JEDEC Published the GDDR7 Spec Paving the Way for More Memory Bandwidth

GDDR7 Cover Image
GDDR7 Cover Image

GDDR memory is typically used in GPUs and has been for many generations. A few days ago, JEDEC published its specifications (JESD239) for GDDR7 Graphics Double Data Rate SGRAM. This is an important step that will allow manufacturers to build a standards-compliant memory for devices to implement.

JEDEC Published the GDDR7 Spec Paving the Way for More Memory Bandwidth

GDDR7 has a number of improvements, but perhaps the headline is doubling the bandwidth over GDDR6 to 192GB/s per device. Memory bandwidth has been a major challenge for GPUs, especially in the AI era so doubling performance is a big deal. That 192GB/s is per device and GPUs typically have several memory modules.

Another big feature is the switch to PAM3 from NRZ. This is a signaling change that we are seeing not just on the GDDR side. For example, PCIe is transitioning from NRZ to PAM4 signaling which will increase the data rate for PCIe. Physically moving data between devices is a hot topic these days in different parts of computer architecture.

From JEDEC, here are some of the additional features:

  • Core independent LFSR (linear-feedback shift register) training patterns with eye masking and error counters to improve training accuracy while reduce training time.
  • Doubles the number of independent channels doubles from 2 in GDDR6 to 4 in GDDR7.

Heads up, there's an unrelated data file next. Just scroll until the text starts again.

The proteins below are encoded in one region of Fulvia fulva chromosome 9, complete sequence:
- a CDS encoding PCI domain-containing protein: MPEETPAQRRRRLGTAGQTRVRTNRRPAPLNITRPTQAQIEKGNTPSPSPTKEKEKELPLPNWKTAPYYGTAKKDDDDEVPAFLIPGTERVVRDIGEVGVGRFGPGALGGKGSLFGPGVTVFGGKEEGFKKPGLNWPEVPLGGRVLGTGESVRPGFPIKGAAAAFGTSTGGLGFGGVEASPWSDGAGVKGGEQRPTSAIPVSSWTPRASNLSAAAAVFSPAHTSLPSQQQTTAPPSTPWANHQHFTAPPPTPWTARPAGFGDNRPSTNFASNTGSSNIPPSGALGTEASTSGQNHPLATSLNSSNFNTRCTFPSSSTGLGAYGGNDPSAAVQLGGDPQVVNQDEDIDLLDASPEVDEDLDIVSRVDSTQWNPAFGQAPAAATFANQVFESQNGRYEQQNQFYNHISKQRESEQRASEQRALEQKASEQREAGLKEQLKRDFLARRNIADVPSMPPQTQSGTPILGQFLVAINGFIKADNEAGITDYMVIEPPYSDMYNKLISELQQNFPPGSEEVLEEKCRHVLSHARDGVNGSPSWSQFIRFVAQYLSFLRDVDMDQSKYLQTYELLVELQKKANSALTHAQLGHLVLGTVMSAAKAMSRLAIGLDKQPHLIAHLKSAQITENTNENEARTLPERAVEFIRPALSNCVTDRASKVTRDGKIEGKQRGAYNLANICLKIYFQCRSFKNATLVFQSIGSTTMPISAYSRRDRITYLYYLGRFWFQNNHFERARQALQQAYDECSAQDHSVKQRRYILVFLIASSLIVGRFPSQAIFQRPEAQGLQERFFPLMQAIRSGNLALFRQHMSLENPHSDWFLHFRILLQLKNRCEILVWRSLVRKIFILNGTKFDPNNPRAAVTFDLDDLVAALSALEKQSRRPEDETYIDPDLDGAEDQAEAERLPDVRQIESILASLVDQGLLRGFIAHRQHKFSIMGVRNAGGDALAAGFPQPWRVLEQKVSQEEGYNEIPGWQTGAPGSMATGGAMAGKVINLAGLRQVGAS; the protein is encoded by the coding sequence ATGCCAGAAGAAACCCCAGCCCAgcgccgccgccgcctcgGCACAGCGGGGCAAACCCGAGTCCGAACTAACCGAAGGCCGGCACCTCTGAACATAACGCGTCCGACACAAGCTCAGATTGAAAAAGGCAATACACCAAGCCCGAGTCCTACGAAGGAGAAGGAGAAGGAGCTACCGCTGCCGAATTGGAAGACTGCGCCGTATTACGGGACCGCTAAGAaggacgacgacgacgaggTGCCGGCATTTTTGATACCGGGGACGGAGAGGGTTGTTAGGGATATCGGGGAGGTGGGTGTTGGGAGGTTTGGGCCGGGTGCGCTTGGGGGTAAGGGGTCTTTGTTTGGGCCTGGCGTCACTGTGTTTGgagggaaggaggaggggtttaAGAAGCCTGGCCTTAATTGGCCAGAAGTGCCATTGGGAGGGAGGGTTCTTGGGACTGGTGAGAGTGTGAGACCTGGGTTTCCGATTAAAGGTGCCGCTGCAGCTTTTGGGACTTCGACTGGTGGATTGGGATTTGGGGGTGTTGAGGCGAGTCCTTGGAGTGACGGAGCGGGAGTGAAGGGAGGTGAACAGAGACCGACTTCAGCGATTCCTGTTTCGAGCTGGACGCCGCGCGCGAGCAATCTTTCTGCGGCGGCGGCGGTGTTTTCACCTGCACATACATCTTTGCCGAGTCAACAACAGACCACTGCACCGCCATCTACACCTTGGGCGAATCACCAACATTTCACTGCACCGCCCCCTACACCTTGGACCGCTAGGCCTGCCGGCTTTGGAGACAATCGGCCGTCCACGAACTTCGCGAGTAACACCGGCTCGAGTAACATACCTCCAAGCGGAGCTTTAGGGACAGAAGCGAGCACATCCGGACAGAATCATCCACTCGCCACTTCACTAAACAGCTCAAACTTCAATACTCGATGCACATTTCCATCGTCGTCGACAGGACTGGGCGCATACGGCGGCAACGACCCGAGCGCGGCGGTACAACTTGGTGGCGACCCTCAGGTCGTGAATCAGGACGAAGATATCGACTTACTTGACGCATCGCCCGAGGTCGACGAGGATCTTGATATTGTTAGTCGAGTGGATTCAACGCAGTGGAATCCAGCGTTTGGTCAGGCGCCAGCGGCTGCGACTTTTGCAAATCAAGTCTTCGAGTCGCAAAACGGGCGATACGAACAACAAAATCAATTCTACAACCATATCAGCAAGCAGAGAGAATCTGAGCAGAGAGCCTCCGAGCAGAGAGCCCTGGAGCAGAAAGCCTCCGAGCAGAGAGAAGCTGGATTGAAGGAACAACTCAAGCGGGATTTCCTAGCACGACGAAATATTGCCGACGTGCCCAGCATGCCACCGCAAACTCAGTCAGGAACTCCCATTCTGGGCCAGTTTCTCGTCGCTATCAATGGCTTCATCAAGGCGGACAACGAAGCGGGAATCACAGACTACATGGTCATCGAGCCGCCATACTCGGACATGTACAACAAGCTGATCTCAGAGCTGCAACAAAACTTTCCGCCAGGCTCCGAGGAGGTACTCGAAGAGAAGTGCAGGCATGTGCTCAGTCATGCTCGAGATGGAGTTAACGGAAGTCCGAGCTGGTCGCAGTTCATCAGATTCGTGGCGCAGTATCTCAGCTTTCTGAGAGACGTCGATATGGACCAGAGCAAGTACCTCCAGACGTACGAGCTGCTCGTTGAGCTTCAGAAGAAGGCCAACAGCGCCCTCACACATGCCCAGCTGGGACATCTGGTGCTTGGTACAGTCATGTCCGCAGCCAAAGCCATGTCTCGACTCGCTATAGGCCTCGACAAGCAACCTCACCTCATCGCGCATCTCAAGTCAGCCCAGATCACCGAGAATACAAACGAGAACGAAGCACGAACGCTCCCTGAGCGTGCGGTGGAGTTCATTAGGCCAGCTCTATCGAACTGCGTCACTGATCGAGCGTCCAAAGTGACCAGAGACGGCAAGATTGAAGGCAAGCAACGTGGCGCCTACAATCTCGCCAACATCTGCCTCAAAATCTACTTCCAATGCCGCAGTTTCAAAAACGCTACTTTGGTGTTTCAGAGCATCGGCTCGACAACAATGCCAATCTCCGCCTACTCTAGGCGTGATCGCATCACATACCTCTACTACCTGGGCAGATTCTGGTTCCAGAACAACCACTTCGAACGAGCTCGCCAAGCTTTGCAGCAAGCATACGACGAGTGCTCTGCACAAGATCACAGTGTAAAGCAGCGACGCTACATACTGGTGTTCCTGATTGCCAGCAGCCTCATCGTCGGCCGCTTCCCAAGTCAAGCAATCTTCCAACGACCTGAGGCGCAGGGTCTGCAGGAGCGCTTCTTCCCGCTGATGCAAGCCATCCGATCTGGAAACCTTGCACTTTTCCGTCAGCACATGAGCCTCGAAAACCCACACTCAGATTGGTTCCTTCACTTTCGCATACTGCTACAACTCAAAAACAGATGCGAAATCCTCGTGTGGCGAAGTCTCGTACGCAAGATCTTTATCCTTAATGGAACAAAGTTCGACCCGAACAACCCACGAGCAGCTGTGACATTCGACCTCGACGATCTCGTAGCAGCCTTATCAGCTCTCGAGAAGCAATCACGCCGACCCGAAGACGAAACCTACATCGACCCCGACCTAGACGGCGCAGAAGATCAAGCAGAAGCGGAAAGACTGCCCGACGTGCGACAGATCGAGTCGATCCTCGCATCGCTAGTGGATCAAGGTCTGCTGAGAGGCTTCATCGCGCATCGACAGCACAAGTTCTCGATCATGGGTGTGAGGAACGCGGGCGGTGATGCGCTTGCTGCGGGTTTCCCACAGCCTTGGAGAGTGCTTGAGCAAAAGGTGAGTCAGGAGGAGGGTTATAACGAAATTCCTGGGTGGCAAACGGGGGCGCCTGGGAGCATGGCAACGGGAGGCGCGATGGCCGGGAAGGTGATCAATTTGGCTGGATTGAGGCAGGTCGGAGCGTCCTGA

• Support for 16 Gbit to 32 Gbit densities including support for 2-Channel mode to double system capacity.
  • Address the market need for RAS (Reliability, Availability, Serviceability) by incorporating the latest data integrity features including on die ECC (ODECC) with real time reporting, data poison, Error check and Scrub, and command address parity with command blocking (CAPARBLK). (Source: JEDEC)

Higher capacities and more performance.

Final Words

Overall, this is the march of technology. Keeping new generations coming is important especially as the memory is used both GPUs as well as on AI accelerators. Now, we just need to see chips and GPU generations using the new memory.


  1. This certainly looks like an end of the good road for copper signalling.

    They can’t go higher frequency-wise, so they are effing around with signalling schemes while cutting into signal integrity. PAMx schemes are impressing no-one, since they are simply nuking signal/noise ratio.

    It’s time to stop faffing around and come with good, cheap photonic links.


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